I cried a lot yesterday. The tenth anniversary of the September 11th attacks brought back all of the memories and emotions of that day. Each time Taps played, I felt each note in my very core. It’s amazing how music has that power to physically jar you more so than just words or images. Along with the rest of the country, I spent yesterday remembering. Along with the rest of my family, however, I remembered even more.
My late grandfather, Robert H. Brumell (for whom my son is named), was born on September 11th. He passed away only five years ago, so his absence on his birthday brings memories of him rushing back for our family. Mixing the emotions of personal loss with national grief made yesterday a long day.
My grandfather was a World War II veteran, as just about every man of his generation was. It’s amazing how that one fact underlines the difference in a generation. I know there was an initial rush of patriotism after September 11, 2001 that brought with it a surge of enlistments. But it was short-lived and paled in comparison to the hordes of young men who signed up for military service after the attack on Pearl Harbor.
Was the genocidal nature of anti-Semetic, anti-Christian terrorists so different from that of Nazi Germany? Was it because we no longer had a country to fight, only individuals hiding behind their anonymity? How could a world that has grown closer through technology render such an apathetic, detached citizenry?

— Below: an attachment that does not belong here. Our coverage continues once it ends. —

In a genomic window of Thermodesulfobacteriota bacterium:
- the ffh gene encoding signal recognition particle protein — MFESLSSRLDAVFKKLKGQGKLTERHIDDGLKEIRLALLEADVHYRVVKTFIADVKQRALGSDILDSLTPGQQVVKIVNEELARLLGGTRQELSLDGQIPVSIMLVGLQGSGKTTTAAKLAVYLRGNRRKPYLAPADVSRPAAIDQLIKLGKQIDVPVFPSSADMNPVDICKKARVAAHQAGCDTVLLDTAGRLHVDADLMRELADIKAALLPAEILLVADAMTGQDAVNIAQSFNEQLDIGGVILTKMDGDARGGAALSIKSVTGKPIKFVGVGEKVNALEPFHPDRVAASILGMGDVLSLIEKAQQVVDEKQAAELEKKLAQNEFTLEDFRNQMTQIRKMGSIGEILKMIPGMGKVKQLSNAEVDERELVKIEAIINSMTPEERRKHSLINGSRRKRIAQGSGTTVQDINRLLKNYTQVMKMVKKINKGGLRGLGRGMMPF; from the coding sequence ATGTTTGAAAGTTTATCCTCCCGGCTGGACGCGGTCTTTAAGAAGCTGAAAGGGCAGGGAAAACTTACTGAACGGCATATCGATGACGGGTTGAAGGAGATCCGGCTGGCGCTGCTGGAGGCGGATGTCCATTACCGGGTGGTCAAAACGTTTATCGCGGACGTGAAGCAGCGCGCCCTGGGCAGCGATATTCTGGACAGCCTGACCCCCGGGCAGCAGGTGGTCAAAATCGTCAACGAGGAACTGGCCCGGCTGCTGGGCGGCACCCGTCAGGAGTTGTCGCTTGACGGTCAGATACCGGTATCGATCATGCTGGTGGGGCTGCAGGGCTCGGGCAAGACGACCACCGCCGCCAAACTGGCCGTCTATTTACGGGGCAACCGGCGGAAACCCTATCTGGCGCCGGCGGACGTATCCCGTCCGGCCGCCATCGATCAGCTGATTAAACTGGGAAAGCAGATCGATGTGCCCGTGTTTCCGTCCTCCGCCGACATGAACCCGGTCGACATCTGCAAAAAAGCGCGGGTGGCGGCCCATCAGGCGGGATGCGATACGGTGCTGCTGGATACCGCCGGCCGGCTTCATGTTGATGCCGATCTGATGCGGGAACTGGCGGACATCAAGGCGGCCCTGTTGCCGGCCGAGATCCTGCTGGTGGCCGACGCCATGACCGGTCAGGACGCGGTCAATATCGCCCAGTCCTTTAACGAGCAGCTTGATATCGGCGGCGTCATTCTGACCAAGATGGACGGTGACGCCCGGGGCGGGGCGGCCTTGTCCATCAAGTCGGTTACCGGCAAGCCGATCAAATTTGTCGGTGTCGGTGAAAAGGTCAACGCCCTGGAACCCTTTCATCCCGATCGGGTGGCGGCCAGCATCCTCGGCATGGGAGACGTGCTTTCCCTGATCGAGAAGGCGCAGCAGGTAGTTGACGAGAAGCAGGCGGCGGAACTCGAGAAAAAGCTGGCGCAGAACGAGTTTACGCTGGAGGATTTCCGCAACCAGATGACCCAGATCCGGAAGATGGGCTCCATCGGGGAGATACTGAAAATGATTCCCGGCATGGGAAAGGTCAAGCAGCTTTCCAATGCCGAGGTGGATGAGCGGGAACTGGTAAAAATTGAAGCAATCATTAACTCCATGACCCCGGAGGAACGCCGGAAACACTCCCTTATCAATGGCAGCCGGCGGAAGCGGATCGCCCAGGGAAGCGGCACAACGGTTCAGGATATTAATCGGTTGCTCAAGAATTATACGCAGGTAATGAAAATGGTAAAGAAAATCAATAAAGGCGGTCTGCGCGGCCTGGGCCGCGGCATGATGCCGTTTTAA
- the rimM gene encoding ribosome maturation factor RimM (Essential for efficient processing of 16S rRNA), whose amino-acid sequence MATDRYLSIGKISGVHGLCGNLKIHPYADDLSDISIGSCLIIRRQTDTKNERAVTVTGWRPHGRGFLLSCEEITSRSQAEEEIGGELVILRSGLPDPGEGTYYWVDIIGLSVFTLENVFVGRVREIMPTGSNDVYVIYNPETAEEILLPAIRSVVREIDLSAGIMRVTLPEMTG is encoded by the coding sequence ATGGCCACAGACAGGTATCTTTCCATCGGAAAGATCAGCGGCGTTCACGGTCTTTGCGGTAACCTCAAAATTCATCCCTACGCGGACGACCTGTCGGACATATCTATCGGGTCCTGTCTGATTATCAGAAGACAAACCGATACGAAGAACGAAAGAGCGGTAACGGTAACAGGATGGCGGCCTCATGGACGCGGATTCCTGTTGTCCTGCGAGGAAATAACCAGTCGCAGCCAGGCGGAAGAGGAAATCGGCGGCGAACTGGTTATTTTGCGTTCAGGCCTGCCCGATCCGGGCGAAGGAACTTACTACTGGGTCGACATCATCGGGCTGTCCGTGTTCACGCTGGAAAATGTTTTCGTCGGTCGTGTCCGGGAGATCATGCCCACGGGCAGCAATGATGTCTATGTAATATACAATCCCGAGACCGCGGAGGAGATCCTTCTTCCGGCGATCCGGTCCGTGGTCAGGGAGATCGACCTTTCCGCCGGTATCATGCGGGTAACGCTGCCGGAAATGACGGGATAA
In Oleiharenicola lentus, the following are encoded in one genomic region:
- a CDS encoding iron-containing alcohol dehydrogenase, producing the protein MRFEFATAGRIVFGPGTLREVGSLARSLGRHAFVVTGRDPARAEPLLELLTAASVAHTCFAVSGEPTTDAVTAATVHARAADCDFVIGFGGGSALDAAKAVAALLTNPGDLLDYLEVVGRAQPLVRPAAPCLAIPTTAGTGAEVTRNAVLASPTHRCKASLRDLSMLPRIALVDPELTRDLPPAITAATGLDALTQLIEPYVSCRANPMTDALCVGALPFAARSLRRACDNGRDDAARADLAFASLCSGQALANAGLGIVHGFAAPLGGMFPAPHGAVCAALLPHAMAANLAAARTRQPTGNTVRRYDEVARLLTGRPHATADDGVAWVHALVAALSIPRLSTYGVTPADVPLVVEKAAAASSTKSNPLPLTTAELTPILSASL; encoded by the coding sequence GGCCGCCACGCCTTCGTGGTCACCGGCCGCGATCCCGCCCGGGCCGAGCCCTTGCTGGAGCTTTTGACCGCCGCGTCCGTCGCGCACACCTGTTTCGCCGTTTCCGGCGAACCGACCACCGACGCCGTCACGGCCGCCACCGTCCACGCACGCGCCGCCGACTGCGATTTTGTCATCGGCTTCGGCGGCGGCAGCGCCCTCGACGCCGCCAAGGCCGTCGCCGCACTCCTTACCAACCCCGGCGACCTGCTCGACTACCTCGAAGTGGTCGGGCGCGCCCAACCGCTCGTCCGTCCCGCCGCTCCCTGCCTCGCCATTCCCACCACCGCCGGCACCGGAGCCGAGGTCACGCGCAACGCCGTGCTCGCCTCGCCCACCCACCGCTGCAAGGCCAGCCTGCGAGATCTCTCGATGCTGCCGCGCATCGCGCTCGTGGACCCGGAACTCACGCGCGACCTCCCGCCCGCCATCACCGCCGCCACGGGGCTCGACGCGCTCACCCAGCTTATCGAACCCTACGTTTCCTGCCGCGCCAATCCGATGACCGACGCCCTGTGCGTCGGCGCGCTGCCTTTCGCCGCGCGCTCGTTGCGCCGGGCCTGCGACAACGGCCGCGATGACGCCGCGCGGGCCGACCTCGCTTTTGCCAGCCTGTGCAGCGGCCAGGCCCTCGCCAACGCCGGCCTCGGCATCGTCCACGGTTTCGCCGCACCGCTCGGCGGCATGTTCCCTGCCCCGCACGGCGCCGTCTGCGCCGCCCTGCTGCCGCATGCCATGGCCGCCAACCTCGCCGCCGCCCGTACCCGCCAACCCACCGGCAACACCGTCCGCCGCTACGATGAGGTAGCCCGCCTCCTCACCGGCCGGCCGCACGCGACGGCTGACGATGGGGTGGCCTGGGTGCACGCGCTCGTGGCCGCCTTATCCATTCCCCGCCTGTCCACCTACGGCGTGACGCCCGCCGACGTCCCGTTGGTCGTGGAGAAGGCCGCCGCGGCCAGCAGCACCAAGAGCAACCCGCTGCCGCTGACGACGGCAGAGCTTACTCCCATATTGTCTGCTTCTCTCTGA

These are the kinds of questions I wish I could discuss with my grandfather. We didn’t always agree, but no one loved a good debate more than we did. I wish I knew what he would say about the world five years after he left it.
There are some things I know he would still argue. You must educate yourself on the truth; do not trust a public speaker or politician to tell you what to think. You must exercise your right to vote. If you don’t use your voice, you may lose it. Step up and hold a public office, no matter how small. Learn about your community and do your civic duty. Be open to change, but don’t forget lessons learned from history. Be accepting of others no matter their background, race or religion; there is something to be learned from everyone. Don’t waffle. Hold strong to your beliefs and be willing to fight for them. Honor and nurture relationships in your family. When everything else is gone, family will remain.
I count my blessings that I did not lose any family members in the tragedy of September 11, 2001. My grandfather was 85 when he passed away; he lived a full life. But we still miss him. For my family, September 11th brings back horrible memories of that tragic day in our history, but also sentiments of love and loss for my grandfather.
Five years of loss for my family. Ten years of loss for so many others. Let us all do our best to make our loved ones proud and never forget.
We miss you, Gramp.
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